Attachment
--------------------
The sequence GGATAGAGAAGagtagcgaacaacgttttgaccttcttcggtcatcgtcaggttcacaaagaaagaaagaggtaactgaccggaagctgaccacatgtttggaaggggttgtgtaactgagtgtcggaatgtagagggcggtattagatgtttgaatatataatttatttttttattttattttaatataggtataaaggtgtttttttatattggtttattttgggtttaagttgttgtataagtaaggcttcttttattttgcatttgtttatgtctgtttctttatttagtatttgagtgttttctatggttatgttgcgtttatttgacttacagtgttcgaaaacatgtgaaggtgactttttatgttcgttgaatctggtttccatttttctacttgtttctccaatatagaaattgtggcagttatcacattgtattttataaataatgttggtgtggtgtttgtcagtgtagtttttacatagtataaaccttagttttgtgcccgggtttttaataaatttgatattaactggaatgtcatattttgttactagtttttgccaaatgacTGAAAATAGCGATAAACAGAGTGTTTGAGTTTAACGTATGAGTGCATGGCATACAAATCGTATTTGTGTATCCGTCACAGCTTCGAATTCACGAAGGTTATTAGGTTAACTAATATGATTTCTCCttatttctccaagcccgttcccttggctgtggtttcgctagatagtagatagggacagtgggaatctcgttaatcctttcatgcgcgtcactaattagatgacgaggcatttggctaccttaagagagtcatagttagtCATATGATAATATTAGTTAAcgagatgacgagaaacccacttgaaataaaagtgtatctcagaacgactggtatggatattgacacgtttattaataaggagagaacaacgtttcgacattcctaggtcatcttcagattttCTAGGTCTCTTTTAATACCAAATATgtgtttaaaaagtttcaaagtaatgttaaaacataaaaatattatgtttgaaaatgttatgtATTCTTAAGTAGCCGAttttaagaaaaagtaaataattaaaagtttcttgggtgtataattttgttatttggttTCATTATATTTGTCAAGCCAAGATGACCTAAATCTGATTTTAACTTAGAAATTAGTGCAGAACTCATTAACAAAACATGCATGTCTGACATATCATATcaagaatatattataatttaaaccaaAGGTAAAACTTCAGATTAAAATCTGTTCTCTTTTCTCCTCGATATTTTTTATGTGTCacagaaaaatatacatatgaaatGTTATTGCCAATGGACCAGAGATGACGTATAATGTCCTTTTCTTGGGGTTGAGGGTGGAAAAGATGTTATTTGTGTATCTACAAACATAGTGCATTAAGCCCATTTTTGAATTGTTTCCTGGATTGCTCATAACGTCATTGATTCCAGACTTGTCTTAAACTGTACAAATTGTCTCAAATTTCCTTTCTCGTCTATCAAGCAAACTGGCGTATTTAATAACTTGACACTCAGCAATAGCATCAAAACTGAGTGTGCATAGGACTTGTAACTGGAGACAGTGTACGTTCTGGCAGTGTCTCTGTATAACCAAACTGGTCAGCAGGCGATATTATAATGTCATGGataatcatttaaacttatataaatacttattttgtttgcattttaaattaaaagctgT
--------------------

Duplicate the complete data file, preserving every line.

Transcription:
The sequence GGATAGAGAAGagtagcgaacaacgttttgaccttcttcggtcatcgtcaggttcacaaagaaagaaagaggtaactgaccggaagctgaccacatgtttggaaggggttgtgtaactgagtgtcggaatgtagagggcggtattagatgtttgaatatataatttatttttttattttattttaatataggtataaaggtgtttttttatattggtttattttgggtttaagttgttgtataagtaaggcttcttttattttgcatttgtttatgtctgtttctttatttagtatttgagtgttttctatggttatgttgcgtttatttgacttacagtgttcgaaaacatgtgaaggtgactttttatgttcgttgaatctggtttccatttttctacttgtttctccaatatagaaattgtggcagttatcacattgtattttataaataatgttggtgtggtgtttgtcagtgtagtttttacatagtataaaccttagttttgtgcccgggtttttaataaatttgatattaactggaatgtcatattttgttactagtttttgccaaatgacTGAAAATAGCGATAAACAGAGTGTTTGAGTTTAACGTATGAGTGCATGGCATACAAATCGTATTTGTGTATCCGTCACAGCTTCGAATTCACGAAGGTTATTAGGTTAACTAATATGATTTCTCCttatttctccaagcccgttcccttggctgtggtttcgctagatagtagatagggacagtgggaatctcgttaatcctttcatgcgcgtcactaattagatgacgaggcatttggctaccttaagagagtcatagttagtCATATGATAATATTAGTTAAcgagatgacgagaaacccacttgaaataaaagtgtatctcagaacgactggtatggatattgacacgtttattaataaggagagaacaacgtttcgacattcctaggtcatcttcagattttCTAGGTCTCTTTTAATACCAAATATgtgtttaaaaagtttcaaagtaatgttaaaacataaaaatattatgtttgaaaatgttatgtATTCTTAAGTAGCCGAttttaagaaaaagtaaataattaaaagtttcttgggtgtataattttgttatttggttTCATTATATTTGTCAAGCCAAGATGACCTAAATCTGATTTTAACTTAGAAATTAGTGCAGAACTCATTAACAAAACATGCATGTCTGACATATCATATcaagaatatattataatttaaaccaaAGGTAAAACTTCAGATTAAAATCTGTTCTCTTTTCTCCTCGATATTTTTTATGTGTCacagaaaaatatacatatgaaatGTTATTGCCAATGGACCAGAGATGACGTATAATGTCCTTTTCTTGGGGTTGAGGGTGGAAAAGATGTTATTTGTGTATCTACAAACATAGTGCATTAAGCCCATTTTTGAATTGTTTCCTGGATTGCTCATAACGTCATTGATTCCAGACTTGTCTTAAACTGTACAAATTGTCTCAAATTTCCTTTCTCGTCTATCAAGCAAACTGGCGTATTTAATAACTTGACACTCAGCAATAGCATCAAAACTGAGTGTGCATAGGACTTGTAACTGGAGACAGTGTACGTTCTGGCAGTGTCTCTGTATAACCAAACTGGTCAGCAGGCGATATTATAATGTCATGGataatcatttaaacttatataaatacttattttgtttgcattttaaattaaaagctgT